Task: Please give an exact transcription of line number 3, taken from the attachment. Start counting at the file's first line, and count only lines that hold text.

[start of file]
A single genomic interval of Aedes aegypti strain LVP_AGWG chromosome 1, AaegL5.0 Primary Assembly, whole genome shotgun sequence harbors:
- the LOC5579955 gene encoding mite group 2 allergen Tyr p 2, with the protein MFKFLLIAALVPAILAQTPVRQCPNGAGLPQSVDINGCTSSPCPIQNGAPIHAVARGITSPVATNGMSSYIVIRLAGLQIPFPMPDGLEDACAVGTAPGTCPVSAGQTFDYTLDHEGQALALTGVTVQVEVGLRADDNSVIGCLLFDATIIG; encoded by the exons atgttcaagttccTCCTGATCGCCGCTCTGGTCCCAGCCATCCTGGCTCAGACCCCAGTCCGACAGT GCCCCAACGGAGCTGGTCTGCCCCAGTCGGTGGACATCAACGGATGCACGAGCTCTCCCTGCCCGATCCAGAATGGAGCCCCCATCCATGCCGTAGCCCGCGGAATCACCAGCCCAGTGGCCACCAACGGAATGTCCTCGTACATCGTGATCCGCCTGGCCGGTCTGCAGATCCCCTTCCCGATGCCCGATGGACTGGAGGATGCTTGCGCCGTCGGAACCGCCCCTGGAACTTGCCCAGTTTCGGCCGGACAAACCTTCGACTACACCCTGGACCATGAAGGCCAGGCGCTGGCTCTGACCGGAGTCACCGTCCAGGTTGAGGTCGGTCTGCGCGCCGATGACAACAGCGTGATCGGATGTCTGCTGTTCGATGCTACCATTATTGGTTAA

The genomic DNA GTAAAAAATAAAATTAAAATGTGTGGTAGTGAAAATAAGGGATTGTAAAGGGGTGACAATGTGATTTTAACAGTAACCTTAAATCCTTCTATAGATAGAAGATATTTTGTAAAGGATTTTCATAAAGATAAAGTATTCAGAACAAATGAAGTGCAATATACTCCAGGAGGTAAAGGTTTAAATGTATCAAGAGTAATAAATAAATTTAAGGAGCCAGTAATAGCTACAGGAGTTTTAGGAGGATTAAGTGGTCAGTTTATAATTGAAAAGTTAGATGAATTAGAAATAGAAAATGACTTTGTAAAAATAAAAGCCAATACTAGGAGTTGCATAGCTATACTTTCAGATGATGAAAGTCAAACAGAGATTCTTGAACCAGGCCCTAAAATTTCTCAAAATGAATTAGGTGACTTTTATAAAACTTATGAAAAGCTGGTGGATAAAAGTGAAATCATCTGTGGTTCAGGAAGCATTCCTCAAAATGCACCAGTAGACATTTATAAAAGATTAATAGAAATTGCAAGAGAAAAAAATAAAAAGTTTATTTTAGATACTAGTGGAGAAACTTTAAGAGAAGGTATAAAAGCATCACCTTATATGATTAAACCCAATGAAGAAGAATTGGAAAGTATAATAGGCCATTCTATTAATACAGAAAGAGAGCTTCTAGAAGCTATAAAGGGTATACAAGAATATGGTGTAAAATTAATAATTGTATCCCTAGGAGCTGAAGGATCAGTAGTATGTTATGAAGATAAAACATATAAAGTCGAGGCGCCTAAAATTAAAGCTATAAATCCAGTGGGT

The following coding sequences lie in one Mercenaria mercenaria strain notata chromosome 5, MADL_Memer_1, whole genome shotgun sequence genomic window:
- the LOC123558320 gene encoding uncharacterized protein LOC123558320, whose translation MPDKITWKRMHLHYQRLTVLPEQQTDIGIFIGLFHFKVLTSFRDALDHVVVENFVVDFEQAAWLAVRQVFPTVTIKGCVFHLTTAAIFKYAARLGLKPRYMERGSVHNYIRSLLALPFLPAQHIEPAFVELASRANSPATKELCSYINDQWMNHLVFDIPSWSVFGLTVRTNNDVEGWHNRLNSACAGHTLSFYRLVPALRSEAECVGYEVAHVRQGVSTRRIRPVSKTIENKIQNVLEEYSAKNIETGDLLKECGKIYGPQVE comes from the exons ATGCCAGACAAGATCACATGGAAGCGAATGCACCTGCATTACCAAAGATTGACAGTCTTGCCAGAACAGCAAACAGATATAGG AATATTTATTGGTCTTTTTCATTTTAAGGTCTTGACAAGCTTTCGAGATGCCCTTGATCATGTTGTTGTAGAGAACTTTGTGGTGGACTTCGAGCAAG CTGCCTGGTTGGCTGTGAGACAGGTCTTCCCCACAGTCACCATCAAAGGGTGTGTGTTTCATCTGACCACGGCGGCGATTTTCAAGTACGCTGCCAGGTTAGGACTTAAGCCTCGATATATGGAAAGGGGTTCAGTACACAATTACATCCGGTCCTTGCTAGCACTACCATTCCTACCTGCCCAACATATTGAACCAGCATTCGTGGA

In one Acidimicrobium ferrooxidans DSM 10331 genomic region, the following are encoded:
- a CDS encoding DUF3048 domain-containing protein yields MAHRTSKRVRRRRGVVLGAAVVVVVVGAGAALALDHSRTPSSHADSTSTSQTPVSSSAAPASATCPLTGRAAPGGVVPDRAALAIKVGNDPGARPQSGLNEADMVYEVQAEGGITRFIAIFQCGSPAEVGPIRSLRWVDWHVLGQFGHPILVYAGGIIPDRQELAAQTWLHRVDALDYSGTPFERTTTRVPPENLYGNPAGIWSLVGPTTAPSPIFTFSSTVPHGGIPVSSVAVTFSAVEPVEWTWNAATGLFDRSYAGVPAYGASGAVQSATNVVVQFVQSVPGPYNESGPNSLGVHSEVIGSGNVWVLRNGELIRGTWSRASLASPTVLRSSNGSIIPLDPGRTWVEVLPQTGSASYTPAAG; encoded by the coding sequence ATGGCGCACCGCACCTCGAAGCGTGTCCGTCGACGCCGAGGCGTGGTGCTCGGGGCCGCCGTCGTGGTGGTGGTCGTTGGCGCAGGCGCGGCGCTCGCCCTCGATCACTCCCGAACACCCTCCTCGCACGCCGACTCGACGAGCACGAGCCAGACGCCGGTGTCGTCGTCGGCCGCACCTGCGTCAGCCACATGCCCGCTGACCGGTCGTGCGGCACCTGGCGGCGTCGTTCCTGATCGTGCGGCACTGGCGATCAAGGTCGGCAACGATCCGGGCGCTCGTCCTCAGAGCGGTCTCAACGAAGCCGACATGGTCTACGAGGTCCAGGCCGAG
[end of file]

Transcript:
The genomic DNA GTAAAAAATAAAATTAAAATGTGTGGTAGTGAAAATAAGGGATTGTAAAGGGGTGACAATGTGATTTTAACAGTAACCTTAAATCCTTCTATAGATAGAAGATATTTTGTAAAGGATTTTCATAAAGATAAAGTATTCAGAACAAATGAAGTGCAATATACTCCAGGAGGTAAAGGTTTAAATGTATCAAGAGTAATAAATAAATTTAAGGAGCCAGTAATAGCTACAGGAGTTTTAGGAGGATTAAGTGGTCAGTTTATAATTGAAAAGTTAGATGAATTAGAAATAGAAAATGACTTTGTAAAAATAAAAGCCAATACTAGGAGTTGCATAGCTATACTTTCAGATGATGAAAGTCAAACAGAGATTCTTGAACCAGGCCCTAAAATTTCTCAAAATGAATTAGGTGACTTTTATAAAACTTATGAAAAGCTGGTGGATAAAAGTGAAATCATCTGTGGTTCAGGAAGCATTCCTCAAAATGCACCAGTAGACATTTATAAAAGATTAATAGAAATTGCAAGAGAAAAAAATAAAAAGTTTATTTTAGATACTAGTGGAGAAACTTTAAGAGAAGGTATAAAAGCATCACCTTATATGATTAAACCCAATGAAGAAGAATTGGAAAGTATAATAGGCCATTCTATTAATACAGAAAGAGAGCTTCTAGAAGCTATAAAGGGTATACAAGAATATGGTGTAAAATTAATAATTGTATCCCTAGGAGCTGAAGGATCAGTAGTATGTTATGAAGATAAAACATATAAAGTCGAGGCGCCTAAAATTAAAGCTATAAATCCAGTGGGT